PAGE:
The list:

His hosting of luminaries from the Murdoch company, News International, at 10 Downing Street, while they were bidding to buy up B-Sky-B.  “I never had an inappropriate conversation”, he was to say.

Entertaining the Murdoch executive, Rebekah Brooks.  “I never held a slumber party … I never saw her in her pyjamas”, he was to say.

His appointment of ex News of the World editor, Andy Coulson, to head government media, despite warnings by advisors over Coulsen’s own singeing in the phone-hacking scandal. “With 20-20 hindsight I don’t think I would have given him the job and I do not think he would have accepted it”, said the Prime Minister.

The tabling of the House of Commons Select Committee report this week reflected the clear displeasure of its members with the behaviour of the owner, management and many staff members of News Corporation.


The scene had been set at the Leveson hearings during the preceding week.

Said a commentary carried by Reuters: :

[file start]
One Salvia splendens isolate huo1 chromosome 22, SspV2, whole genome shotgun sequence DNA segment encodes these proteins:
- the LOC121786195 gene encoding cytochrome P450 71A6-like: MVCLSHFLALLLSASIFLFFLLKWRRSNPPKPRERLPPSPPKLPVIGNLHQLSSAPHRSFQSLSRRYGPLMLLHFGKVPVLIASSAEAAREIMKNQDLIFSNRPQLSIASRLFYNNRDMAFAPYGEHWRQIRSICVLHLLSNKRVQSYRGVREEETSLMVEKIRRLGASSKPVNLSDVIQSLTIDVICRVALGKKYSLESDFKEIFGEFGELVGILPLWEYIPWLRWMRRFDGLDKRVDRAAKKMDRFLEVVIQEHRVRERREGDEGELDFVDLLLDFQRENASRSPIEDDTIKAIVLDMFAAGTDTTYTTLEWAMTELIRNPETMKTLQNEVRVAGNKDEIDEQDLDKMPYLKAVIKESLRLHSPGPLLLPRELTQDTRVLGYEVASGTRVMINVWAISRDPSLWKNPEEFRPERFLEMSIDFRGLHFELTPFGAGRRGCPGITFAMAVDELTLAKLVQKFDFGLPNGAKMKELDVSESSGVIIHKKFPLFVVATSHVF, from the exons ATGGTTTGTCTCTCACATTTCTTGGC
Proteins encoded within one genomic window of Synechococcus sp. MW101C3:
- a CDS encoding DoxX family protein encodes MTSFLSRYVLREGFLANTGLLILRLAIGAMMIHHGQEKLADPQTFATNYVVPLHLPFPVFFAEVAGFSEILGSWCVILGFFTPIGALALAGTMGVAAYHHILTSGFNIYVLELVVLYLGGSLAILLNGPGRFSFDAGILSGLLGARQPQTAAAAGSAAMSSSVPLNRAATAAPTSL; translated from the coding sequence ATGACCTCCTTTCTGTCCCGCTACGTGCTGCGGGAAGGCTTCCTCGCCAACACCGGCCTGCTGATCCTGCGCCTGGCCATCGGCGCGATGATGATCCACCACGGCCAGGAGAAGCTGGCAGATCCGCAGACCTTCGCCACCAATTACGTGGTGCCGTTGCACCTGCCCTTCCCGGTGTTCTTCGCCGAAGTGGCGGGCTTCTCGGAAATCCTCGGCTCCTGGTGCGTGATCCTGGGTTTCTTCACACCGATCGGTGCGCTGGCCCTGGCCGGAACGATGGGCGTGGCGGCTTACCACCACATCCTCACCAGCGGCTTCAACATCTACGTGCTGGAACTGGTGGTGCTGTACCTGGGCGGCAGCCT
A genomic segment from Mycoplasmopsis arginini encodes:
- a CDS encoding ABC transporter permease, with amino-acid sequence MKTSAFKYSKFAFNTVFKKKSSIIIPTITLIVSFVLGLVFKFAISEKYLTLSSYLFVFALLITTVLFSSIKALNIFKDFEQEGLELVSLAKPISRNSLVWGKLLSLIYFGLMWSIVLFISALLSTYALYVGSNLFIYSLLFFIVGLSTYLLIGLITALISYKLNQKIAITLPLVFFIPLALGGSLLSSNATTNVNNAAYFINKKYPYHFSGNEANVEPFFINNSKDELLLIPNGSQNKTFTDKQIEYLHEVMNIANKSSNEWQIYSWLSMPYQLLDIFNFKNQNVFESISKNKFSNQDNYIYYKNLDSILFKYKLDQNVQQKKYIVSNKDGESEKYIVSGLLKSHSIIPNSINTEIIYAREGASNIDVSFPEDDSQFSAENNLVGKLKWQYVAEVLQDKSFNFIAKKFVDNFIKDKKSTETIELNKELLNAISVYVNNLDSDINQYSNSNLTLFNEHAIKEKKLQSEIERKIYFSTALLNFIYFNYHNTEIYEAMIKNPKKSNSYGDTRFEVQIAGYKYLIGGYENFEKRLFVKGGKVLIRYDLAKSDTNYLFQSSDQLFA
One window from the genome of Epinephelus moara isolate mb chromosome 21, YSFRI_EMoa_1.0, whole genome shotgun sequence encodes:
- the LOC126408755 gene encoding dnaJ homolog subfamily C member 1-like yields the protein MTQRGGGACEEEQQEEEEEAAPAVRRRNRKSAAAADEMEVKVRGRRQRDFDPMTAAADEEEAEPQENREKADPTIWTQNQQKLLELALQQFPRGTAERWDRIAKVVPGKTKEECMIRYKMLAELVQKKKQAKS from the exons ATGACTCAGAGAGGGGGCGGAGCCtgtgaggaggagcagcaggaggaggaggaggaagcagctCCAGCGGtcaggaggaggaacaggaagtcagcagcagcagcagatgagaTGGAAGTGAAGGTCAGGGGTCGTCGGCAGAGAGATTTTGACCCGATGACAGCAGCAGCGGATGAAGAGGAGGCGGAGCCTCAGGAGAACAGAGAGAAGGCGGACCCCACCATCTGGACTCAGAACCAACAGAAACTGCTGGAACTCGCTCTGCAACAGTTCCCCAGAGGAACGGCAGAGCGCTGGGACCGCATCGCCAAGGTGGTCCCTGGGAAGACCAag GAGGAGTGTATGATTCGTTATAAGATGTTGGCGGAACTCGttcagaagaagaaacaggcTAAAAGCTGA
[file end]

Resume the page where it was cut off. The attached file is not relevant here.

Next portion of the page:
“Rupert Murdoch’s tetchy and uncompromising appearance at a British inquiry into phone hacking could come back to haunt him this week when politicians give their verdict on the scandal at his defunct News of the World newspaper.

“Three days of grilling at the Leveson judicial press inquiry last week extracted few new facts from Rupert and his son James as the 81-year-old casually threw out insults at politicians and described himself as a victim of a corporate cover-up.

“That appearance will only increase pressure on a powerful parliamentary committee to be harsh in its verdict on the scandal, putting Murdoch’s News Corporation further on the defensive…”

The Members of Parliament found that Rupert Murdoch had “turned a blind eye and exhibited willful blindness to what was going on in his companies and publications.”

“This culture, we consider, permeated from the top throughout the organisation and speaks volumes about the lack of effective corporate governance at News Corporation”, they said.

The report of the committee this week was to say that three former senior executives of News International  — Les Hinton, Colin Myler, and Tom Crone — had misled the Parliamentary committee.

That could see them brought before the House of Commons.
It added to the committee’s  dissatisfaction over the company’s response to complaints and inquiries from the early 2002s , over journalists’ hacking into and keeping records of people’s telephone calls.

One was a teenage girl, Milly Dowler, who’d been abducted and was murdered.


The company had blamed the early cases on the actions of rogue reporters.